Computer repairman John Paul Mac Isaac, who gave a copy of the laptop to Rudy Giuliani, shuttered his Delaware store and a neighbor said he left town.
You don't have to wait until #smallbusinesssaturday to shop smallOriginally Appeared on Architectural Digest
In a clever new ad, Georgia Democratic Senate candidate Rev. Raphael Warnock found a new way to drop the mic.Warnock is running against Sen. Kelly Loeffler (R-Ga.) in the Jan. 5 runoff election. In a new ad he tweeted out Tuesday, Warnock is shown taking his dog on a walk. In an earlier campaign ad, Warnock predicted there would be lots of false claims leveled against him, and "that's exactly what happened," he said. "You would think that Kelly Loeffler might have something good to say about herself, if she really wants to represent Georgia."Instead, Warnock continued, "she's trying to scare people by taking things I've said out of context from over 25 years of being a pastor." By this point, Warnock and his pup were at the end of their walk, and he was holding a bag of dog feces. As he dropped the bag in a trash can, Warnock said, "I think Georgians will see her ads for what they are -- don't you?" His dog barked in agreement -- and then approved the message. Watch the ad below. > I told you the smear ads were coming, but Georgians will see Sen. @Kloeffler's ads for what they are. pic.twitter.com/0sgU8ndC63> > -- Reverend Raphael Warnock (@ReverendWarnock) November 24, 2020More stories from theweek.com People are skeptical that Ivanka Trump and Jared Kushner will be able to easily slip back into NYC society Trump's staffers are reportedly now avoiding him to stay out of legal jeopardy Trump to reportedly join Rudy Giuliani at Pennsylvania election event after aides 'tried talking him out of' going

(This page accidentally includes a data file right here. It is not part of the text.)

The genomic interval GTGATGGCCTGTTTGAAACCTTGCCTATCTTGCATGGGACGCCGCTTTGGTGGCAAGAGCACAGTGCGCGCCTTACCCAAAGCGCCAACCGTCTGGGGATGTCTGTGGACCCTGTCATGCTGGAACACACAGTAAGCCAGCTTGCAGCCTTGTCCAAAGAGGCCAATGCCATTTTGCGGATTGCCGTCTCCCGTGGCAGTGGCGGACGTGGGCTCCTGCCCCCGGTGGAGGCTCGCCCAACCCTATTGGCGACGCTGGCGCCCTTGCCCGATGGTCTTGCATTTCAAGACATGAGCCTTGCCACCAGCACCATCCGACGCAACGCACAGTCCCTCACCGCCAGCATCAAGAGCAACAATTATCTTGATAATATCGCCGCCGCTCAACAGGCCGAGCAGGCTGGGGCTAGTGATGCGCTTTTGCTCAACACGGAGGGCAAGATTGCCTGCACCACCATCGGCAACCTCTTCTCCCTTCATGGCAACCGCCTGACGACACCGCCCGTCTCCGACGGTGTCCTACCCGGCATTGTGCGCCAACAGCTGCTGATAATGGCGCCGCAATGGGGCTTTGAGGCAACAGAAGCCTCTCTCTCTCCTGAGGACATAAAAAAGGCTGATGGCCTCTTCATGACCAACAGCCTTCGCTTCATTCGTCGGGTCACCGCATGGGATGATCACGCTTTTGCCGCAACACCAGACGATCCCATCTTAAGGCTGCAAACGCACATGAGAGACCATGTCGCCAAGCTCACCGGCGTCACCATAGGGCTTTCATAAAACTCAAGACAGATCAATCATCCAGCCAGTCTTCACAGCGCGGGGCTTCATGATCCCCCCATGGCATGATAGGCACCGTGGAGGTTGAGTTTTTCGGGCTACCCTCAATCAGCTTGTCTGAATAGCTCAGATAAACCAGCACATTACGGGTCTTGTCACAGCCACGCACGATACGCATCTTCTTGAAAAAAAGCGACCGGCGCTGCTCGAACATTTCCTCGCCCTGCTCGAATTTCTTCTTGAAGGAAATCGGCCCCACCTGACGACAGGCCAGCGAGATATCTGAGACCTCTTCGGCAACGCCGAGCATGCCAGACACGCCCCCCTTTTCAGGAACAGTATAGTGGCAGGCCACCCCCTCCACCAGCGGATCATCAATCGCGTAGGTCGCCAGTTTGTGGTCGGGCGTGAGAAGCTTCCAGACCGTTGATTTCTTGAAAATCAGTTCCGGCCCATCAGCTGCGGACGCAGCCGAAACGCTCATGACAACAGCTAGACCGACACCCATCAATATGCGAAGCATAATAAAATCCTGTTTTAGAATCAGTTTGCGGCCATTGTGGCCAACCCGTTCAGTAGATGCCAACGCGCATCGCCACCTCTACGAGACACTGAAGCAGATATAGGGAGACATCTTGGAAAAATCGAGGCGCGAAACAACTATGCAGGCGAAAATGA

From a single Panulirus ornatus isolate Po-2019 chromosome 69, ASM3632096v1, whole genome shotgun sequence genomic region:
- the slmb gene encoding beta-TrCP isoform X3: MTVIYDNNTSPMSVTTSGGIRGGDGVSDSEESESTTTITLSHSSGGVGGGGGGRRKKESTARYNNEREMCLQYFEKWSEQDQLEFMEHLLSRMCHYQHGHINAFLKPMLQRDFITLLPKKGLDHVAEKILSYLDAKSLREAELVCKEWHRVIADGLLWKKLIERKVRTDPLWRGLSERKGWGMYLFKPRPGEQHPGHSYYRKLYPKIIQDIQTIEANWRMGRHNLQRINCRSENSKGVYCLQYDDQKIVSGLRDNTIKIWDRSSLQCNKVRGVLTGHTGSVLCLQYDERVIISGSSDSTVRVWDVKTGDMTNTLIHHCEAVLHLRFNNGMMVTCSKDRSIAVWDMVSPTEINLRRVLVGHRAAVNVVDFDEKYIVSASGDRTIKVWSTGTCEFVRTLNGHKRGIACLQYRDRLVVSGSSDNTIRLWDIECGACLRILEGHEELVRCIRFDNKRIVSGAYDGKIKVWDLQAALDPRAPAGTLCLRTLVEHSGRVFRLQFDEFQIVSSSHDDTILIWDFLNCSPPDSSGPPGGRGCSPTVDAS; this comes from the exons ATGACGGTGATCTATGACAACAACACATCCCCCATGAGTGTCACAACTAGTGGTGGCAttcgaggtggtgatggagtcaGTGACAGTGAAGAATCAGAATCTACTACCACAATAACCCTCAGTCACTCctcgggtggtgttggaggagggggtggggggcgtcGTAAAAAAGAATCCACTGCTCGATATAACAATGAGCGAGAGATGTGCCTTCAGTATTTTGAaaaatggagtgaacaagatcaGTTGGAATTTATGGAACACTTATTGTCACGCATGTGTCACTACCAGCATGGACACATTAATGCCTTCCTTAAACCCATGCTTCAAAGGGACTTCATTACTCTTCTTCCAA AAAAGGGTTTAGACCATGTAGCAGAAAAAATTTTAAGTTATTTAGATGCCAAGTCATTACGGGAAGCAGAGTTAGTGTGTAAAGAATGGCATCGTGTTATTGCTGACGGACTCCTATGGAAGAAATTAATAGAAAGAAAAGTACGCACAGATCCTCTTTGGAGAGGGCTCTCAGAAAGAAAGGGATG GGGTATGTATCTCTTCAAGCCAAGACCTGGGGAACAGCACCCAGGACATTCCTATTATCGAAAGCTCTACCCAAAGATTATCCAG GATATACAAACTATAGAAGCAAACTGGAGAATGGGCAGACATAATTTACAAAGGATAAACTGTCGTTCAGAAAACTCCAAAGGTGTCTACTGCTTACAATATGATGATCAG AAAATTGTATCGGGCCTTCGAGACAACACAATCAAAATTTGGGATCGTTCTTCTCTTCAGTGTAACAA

Prime Minister Justin Trudeau said Tuesday Canada will have to wait for a vaccine because the very first ones that roll off assembly lines are likely to be given to citizens of the country they are made in. Trudeau noted Canada does not have vaccine-production facilities. Trudeau said it is understandable that an American pharmaceutical company will distribute first in the U.S. before they distribute internationally.
Decorating mansion will be her final official act as first lady